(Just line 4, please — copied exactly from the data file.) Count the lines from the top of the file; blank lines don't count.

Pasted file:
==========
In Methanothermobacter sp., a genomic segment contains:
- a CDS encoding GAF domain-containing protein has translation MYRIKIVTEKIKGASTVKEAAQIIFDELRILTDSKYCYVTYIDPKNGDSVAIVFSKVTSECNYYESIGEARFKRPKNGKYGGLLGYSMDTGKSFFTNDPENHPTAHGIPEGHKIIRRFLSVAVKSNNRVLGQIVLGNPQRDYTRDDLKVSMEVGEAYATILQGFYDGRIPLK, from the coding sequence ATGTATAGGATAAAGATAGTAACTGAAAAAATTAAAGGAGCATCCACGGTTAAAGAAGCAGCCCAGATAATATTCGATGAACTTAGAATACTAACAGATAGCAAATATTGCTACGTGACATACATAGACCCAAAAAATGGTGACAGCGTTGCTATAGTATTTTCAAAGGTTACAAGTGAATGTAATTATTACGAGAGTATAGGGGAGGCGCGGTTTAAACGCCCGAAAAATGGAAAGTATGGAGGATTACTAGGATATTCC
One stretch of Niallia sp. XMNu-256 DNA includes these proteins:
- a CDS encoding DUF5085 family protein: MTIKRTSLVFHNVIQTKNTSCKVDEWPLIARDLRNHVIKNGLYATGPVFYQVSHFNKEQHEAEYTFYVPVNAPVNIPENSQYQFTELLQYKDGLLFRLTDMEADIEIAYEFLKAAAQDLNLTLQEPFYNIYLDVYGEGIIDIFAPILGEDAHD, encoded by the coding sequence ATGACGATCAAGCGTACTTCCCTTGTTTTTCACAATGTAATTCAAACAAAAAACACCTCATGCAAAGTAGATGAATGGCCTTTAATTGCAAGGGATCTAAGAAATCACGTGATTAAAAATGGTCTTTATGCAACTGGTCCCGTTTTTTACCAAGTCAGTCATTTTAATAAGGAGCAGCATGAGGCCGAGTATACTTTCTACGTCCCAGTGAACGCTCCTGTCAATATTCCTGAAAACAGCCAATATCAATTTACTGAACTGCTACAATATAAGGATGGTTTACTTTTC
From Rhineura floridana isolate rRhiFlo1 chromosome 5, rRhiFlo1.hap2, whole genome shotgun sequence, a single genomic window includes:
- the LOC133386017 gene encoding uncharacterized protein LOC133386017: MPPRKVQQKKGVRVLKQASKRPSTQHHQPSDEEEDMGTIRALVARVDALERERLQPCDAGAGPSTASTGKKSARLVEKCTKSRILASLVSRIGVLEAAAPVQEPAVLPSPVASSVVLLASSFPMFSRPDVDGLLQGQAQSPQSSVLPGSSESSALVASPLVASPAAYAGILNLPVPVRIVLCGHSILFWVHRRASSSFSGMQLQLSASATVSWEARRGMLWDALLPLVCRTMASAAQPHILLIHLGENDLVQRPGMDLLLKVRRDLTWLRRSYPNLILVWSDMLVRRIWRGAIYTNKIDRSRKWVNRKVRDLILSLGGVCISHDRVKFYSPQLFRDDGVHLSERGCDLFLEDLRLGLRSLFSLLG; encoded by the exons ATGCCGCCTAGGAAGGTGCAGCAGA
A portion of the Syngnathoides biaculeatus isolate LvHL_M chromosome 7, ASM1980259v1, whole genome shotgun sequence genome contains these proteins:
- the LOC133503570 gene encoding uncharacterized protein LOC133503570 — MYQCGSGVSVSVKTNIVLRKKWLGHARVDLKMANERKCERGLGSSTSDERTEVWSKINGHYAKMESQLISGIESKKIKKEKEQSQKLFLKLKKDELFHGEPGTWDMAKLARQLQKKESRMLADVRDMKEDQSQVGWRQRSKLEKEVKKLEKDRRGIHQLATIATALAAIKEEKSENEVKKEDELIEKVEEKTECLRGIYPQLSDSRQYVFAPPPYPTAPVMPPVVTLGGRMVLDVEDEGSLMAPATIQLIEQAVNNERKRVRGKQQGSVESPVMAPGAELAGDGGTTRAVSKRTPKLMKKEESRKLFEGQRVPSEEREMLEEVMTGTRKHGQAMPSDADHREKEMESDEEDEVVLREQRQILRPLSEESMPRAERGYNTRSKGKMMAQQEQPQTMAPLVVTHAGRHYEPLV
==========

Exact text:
- a CDS encoding DUF5085 family protein: MTIKRTSLVFHNVIQTKNTSCKVDEWPLIARDLRNHVIKNGLYATGPVFYQVSHFNKEQHEAEYTFYVPVNAPVNIPENSQYQFTELLQYKDGLLFRLTDMEADIEIAYEFLKAAAQDLNLTLQEPFYNIYLDVYGEGIIDIFAPILGEDAHD, encoded by the coding sequence ATGACGATCAAGCGTACTTCCCTTGTTTTTCACAATGTAATTCAAACAAAAAACACCTCATGCAAAGTAGATGAATGGCCTTTAATTGCAAGGGATCTAAGAAATCACGTGATTAAAAATGGTCTTTATGCAACTGGTCCCGTTTTTTACCAAGTCAGTCATTTTAATAAGGAGCAGCATGAGGCCGAGTATACTTTCTACGTCCCAGTGAACGCTCCTGTCAATATTCCTGAAAACAGCCAATATCAATTTACTGAACTGCTACAATATAAGGATGGTTTACTTTTC